Eve Media / Meta

If it wasn't for the Eve meta, I think it's a lot more likely that I would have drifted away from the game in a more permanent way.  That includes CCP run events like the Alliance Tournament, which had me tuning in to watch the matches as well as inspiring me to log in.  Sure, the AT is very different from what you actually see on Tranquility, and whether or not TQ should shift to bring more of that structured PVP feel in is a huge topic if of itself.  In listening to podcasts and reading blogs about what it's like to be in the AT I notice that people mention having to adjust to being back on TQ.  With Thunderdome now in existence, I almost wonder if some of them might prefer to not come back, but keep playing the structured game long term.

The player-run meta (and media) also helps to keep me engaged with the game and paying my subscription.  Threads on reddit can be news-breaking, but it's the longer and more thoughtful articles in blogs and Eve media sites that I spent a lot more time with.  That is an interesting thought because we're potentially seeing some shifts there with the loss of gambling-driven funding for Eve media sites, and I hear rumor that CCP is considering changing the current Fansite policy.  (For those who aren't aware, CCP offers gametime or PLEX to those on the approved Fansite list.) Harmonizing those two areas seems to make sense: an Eve media site is essentially a multi-author blog site, but currently both receive the same benefit.  Would it make sense for CCP to offer the rewards based on content authorship instead?  I'm sure there is much to be said there.  I think most folks agree that CCP gets a lot of value in terms of player engagement and retention through player content creation, the question is just how to incentivize that.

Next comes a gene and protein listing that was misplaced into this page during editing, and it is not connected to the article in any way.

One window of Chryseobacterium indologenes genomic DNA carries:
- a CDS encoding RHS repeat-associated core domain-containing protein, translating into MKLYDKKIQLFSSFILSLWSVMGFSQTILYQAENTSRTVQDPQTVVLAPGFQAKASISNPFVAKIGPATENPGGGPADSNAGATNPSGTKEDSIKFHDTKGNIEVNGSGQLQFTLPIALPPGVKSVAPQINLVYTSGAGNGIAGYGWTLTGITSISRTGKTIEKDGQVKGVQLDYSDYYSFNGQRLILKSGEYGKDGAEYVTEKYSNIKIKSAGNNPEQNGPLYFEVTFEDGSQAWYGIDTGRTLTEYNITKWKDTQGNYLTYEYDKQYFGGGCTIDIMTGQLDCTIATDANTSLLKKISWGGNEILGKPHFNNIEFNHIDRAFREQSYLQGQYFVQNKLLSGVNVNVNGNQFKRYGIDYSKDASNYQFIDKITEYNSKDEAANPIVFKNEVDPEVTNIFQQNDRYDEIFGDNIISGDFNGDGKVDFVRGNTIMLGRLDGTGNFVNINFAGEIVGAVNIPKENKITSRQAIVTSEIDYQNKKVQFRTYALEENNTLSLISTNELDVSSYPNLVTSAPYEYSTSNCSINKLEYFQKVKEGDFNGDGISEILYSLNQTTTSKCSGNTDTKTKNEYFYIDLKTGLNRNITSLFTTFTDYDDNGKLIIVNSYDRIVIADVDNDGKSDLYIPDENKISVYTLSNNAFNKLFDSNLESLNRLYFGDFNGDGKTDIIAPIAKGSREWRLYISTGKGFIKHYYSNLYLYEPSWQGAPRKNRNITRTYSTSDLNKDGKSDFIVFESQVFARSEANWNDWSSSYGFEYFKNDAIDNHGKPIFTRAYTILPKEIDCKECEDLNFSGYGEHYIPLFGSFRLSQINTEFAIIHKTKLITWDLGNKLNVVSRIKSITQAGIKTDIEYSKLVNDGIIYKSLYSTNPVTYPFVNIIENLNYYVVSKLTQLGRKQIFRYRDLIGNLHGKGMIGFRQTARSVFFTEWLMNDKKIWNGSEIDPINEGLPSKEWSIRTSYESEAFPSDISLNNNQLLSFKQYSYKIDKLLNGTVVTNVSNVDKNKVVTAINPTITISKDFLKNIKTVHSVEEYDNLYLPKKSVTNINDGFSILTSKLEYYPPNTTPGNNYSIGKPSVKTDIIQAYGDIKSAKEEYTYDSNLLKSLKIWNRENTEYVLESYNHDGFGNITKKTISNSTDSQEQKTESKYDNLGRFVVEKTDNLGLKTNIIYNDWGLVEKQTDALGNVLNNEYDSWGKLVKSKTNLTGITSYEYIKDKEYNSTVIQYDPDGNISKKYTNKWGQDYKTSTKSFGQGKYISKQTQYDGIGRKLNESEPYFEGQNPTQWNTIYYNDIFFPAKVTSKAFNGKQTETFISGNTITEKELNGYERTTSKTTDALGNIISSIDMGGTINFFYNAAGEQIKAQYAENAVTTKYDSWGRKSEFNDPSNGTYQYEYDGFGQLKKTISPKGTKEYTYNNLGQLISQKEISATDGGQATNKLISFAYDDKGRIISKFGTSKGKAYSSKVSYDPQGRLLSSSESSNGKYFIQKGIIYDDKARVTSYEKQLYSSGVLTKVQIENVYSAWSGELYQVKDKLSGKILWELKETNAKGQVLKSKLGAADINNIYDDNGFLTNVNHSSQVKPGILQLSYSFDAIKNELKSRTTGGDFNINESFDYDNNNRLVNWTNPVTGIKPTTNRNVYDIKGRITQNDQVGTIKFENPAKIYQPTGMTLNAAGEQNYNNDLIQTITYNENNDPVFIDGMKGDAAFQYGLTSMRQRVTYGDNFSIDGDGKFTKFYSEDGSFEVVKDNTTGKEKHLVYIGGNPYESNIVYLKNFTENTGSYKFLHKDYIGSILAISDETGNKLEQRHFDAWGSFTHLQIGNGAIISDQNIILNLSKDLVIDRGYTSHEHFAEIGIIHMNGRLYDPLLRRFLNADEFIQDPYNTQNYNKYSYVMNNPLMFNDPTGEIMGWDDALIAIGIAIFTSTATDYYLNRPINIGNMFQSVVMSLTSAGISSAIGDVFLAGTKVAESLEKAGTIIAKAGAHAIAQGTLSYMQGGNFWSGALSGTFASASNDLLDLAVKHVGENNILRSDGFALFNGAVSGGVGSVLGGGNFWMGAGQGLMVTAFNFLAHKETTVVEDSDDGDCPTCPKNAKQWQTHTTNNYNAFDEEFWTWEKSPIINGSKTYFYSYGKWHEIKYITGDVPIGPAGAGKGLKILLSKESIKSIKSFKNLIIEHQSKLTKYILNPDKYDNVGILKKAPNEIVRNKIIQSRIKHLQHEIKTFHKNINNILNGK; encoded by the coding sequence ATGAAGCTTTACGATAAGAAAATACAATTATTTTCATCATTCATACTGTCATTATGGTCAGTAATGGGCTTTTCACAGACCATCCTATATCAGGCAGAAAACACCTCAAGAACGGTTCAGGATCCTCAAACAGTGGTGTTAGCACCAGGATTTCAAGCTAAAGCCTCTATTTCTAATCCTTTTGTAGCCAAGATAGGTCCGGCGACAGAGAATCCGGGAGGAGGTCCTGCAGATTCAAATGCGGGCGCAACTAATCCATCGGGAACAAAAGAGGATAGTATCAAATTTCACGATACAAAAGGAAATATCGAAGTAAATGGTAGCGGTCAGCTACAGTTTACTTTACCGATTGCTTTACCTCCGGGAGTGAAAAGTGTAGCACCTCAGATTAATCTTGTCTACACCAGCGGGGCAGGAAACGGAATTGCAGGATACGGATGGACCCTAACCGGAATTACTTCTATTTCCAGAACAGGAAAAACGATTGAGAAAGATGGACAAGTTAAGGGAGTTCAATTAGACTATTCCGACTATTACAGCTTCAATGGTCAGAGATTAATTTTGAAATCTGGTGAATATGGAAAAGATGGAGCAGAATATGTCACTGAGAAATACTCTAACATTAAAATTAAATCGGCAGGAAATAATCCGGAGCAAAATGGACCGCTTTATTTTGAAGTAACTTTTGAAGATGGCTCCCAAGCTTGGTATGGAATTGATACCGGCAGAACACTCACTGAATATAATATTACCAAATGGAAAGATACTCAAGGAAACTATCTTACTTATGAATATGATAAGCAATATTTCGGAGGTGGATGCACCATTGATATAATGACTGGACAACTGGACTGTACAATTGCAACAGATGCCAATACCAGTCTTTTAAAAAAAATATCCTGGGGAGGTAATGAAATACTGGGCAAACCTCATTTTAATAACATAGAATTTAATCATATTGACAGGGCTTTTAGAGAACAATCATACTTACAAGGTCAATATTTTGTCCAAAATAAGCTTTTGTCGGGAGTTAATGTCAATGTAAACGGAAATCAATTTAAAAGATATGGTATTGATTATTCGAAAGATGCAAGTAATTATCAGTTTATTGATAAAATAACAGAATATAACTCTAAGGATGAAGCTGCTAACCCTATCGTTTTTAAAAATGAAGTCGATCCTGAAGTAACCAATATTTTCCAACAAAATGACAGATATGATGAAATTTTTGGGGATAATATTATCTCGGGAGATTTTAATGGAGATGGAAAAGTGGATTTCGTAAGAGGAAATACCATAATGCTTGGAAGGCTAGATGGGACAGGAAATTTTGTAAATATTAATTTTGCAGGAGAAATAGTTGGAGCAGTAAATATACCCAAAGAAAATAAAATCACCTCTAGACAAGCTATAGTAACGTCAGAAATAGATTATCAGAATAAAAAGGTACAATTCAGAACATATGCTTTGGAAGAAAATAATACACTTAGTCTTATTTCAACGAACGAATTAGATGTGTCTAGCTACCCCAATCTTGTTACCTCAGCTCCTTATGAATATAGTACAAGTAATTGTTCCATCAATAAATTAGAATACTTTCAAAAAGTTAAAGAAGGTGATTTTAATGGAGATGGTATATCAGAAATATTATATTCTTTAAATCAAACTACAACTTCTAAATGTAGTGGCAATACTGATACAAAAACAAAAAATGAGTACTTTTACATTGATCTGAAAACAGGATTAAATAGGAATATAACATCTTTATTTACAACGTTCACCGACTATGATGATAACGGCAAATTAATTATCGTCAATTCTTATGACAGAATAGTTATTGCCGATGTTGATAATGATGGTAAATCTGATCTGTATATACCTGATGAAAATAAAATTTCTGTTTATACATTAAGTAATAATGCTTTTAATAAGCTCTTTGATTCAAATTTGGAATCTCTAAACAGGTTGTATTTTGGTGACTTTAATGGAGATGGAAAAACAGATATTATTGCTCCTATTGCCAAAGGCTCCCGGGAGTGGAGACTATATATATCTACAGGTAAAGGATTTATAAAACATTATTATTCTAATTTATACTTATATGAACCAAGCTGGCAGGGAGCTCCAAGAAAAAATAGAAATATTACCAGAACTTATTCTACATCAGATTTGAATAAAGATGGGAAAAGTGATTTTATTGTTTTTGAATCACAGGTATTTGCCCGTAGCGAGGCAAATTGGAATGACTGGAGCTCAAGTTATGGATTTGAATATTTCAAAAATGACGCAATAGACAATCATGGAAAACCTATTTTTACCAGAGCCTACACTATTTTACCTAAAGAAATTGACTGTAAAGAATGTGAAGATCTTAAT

New Opportunities

I've been in Factional Warfare for a little more than two years now.  Some players have spent a lot longer, or even lengthy entire careers here.  For me, that's not quite half my time in Eve, and the balance is split between a newbie period and highsec and being a general low sec ne'er do well.  Right now in Gal/Cal we're back in a place were the Caldari are pretty stomped and content is more about our corp/alliance versus "pirate" lowsec or slumming nullsec'rs.  That's not particularly inspiring to the whole concept of FW, though it has meant fights that can range from T3Ds to AHACs to Battleships lately.

There's a lot more in Eve I could try out, though.  Wormholes don't sound like they're in a great place right now in terms of player corp balance, and they don't seem to fit with a more limited playtime scenario.  On the other hand I hear positive things from people in nullsec - perhaps the best state that nullsec has been in for years and years.

Old Secondary Activities

I've dabbled in industry, trade, and most recently PI - none of which terribly lucratively.  I wrote an article on PVE for Crossing Zebras, and I've been quite happy with the positive feedback I've gotten on it.  I won't repeat that here, but I'll add that I'm sometimes torn between the feeling that logging in to flip indy or PI jobs keeps me with the game, or the feeling that it's keeping me from doing more exciting things that would fire me up more.  Sure, if I only have 15 minutes before I have to make supper for the kids then that's not going to be a solo PVP roam, but it's also possible to sit down at the computer and realize that 60 minutes later I haven't really done much in Eve but push some things around.  The need for ISK is certainly tied into this and I continue to think that the desire to fly (and thus afford) a capital ship may not be beneficial to my overall Eve experience.

New Players

The coming change that I'm most interested in is to find out what Alpha Clones really mean for the game.  I've heard wildly varying expectations of what it will mean on launch day or three months from launch day.  I'm a bit worried that a lot of the value for us Omegas is that there will be lots of new players wandering into lowsec.  That might provide killmails, but maybe not so much good fights or retained players.  There's no real way to know and I'm sure that lots of people in Iceland and beyond will be sitting on the edge of their metaphorical chairs to find out.